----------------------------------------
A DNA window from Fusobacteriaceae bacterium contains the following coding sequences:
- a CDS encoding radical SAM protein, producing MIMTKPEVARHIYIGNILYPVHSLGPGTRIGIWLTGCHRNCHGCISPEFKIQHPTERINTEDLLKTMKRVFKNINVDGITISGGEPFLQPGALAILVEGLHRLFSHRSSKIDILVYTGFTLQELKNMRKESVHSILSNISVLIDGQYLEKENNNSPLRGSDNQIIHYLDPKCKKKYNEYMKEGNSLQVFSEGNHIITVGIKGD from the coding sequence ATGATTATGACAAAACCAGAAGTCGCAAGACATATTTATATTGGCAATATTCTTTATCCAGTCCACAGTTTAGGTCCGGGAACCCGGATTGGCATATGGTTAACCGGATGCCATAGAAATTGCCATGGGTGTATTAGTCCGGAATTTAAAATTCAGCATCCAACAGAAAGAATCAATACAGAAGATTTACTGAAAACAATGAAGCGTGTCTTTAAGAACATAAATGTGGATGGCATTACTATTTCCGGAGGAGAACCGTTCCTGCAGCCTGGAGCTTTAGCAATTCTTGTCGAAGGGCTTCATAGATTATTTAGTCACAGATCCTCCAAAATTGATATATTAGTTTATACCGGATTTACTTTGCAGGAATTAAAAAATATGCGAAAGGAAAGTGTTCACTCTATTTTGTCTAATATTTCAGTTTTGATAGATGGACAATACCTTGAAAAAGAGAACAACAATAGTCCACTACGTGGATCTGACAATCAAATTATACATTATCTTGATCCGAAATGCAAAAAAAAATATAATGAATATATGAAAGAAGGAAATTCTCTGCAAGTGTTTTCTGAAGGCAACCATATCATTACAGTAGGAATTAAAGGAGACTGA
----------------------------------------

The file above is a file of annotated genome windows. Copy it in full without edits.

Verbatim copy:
A DNA window from Fusobacteriaceae bacterium contains the following coding sequences:
- a CDS encoding radical SAM protein, producing MIMTKPEVARHIYIGNILYPVHSLGPGTRIGIWLTGCHRNCHGCISPEFKIQHPTERINTEDLLKTMKRVFKNINVDGITISGGEPFLQPGALAILVEGLHRLFSHRSSKIDILVYTGFTLQELKNMRKESVHSILSNISVLIDGQYLEKENNNSPLRGSDNQIIHYLDPKCKKKYNEYMKEGNSLQVFSEGNHIITVGIKGD from the coding sequence ATGATTATGACAAAACCAGAAGTCGCAAGACATATTTATATTGGCAATATTCTTTATCCAGTCCACAGTTTAGGTCCGGGAACCCGGATTGGCATATGGTTAACCGGATGCCATAGAAATTGCCATGGGTGTATTAGTCCGGAATTTAAAATTCAGCATCCAACAGAAAGAATCAATACAGAAGATTTACTGAAAACAATGAAGCGTGTCTTTAAGAACATAAATGTGGATGGCATTACTATTTCCGGAGGAGAACCGTTCCTGCAGCCTGGAGCTTTAGCAATTCTTGTCGAAGGGCTTCATAGATTATTTAGTCACAGATCCTCCAAAATTGATATATTAGTTTATACCGGATTTACTTTGCAGGAATTAAAAAATATGCGAAAGGAAAGTGTTCACTCTATTTTGTCTAATATTTCAGTTTTGATAGATGGACAATACCTTGAAAAAGAGAACAACAATAGTCCACTACGTGGATCTGACAATCAAATTATACATTATCTTGATCCGAAATGCAAAAAAAAATATAATGAATATATGAAAGAAGGAAATTCTCTGCAAGTGTTTTCTGAAGGCAACCATATCATTACAGTAGGAATTAAAGGAGACTGA